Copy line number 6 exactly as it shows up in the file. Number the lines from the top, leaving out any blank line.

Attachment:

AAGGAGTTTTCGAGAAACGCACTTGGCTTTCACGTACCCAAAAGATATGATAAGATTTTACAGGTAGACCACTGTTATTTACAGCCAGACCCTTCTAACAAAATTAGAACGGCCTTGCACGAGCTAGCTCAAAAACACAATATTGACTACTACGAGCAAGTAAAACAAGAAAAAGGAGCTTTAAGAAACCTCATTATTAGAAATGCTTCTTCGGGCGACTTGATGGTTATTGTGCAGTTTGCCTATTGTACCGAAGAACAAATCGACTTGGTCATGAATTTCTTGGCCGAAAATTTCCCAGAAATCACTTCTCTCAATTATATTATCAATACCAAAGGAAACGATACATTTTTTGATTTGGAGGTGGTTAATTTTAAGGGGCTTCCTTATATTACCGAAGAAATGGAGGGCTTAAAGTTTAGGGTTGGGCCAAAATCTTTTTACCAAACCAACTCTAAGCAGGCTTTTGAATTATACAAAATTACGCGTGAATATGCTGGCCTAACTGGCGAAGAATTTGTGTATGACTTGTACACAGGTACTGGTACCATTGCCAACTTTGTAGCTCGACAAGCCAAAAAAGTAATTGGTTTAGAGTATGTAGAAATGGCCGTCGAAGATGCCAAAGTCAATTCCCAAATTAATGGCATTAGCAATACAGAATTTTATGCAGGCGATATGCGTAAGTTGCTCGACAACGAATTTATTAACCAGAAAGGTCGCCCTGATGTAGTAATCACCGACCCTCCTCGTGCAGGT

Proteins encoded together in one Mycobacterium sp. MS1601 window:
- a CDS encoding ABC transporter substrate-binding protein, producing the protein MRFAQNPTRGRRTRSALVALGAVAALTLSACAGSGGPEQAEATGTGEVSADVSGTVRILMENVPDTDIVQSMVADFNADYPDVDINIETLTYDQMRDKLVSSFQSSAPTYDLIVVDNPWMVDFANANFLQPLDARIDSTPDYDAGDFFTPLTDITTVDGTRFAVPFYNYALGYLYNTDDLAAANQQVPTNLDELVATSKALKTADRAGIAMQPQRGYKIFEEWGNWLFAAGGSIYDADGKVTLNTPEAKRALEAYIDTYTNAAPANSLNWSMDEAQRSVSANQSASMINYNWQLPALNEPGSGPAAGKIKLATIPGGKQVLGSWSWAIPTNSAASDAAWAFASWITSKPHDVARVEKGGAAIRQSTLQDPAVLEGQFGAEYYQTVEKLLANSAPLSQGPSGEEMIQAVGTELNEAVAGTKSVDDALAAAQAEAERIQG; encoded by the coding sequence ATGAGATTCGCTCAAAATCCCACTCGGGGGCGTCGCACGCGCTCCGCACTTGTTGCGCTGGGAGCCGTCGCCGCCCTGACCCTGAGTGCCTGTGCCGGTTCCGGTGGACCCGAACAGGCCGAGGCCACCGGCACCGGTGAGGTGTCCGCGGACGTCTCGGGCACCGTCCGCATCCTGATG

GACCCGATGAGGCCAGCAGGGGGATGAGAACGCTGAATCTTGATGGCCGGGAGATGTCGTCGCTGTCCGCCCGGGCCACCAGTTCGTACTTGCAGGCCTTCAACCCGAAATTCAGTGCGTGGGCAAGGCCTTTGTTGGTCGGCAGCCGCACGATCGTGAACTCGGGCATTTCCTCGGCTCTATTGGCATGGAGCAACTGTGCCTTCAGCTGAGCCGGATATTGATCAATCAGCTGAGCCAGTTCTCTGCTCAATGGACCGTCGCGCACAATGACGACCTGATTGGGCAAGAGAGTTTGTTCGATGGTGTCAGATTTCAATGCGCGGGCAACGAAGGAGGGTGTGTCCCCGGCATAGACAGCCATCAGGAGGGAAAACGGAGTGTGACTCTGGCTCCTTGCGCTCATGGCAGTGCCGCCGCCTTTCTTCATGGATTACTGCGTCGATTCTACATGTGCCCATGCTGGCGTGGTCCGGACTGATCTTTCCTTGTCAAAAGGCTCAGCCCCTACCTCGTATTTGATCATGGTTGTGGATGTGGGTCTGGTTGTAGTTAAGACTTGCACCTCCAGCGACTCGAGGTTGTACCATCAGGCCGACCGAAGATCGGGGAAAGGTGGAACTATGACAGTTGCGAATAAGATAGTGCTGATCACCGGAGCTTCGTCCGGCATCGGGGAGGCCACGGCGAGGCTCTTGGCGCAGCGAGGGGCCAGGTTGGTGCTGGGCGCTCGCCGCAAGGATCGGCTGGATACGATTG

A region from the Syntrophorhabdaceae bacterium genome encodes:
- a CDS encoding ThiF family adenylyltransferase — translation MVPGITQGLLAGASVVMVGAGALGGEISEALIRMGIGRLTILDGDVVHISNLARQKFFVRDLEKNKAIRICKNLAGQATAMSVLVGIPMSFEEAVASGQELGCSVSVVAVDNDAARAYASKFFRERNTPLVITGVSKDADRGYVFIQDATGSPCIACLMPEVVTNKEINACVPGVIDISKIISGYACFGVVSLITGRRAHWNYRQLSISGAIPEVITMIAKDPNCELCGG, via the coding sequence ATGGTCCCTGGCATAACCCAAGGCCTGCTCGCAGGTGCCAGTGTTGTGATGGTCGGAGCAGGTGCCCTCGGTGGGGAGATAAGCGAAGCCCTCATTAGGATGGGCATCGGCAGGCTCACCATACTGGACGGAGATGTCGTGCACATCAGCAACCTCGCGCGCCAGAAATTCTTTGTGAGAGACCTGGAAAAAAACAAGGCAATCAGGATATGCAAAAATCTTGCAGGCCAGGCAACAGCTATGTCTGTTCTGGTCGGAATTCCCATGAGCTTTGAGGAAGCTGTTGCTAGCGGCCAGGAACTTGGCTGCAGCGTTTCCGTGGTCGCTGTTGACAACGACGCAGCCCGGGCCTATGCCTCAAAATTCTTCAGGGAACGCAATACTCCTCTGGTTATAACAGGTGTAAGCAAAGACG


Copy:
- a CDS encoding ThiF family adenylyltransferase — translation MVPGITQGLLAGASVVMVGAGALGGEISEALIRMGIGRLTILDGDVVHISNLARQKFFVRDLEKNKAIRICKNLAGQATAMSVLVGIPMSFEEAVASGQELGCSVSVVAVDNDAARAYASKFFRERNTPLVITGVSKDADRGYVFIQDATGSPCIACLMPEVVTNKEINACVPGVIDISKIISGYACFGVVSLITGRRAHWNYRQLSISGAIPEVITMIAKDPNCELCGG, via the coding sequence ATGGTCCCTGGCATAACCCAAGGCCTGCTCGCAGGTGCCAGTGTTGTGATGGTCGGAGCAGGTGCCCTCGGTGGGGAGATAAGCGAAGCCCTCATTAGGATGGGCATCGGCAGGCTCACCATACTGGACGGAGATGTCGTGCACATCAGCAACCTCGCGCGCCAGAAATTCTTTGTGAGAGACCTGGAAAAAAACAAGGCAATCAGGATATGCAAAAATCTTGCAGGCCAGGCAACAGCTATGTCTGTTCTGGTCGGAATTCCCATGAGCTTTGAGGAAGCTGTTGCTAGCGGCCAGGAACTTGGCTGCAGCGTTTCCGTGGTCGCTGTTGACAACGACGCAGCCCGGGCCTATGCCTCAAAATTCTTCAGGGAACGCAATACTCCTCTGGTTATAACAGGTGTAAGCAAAGACG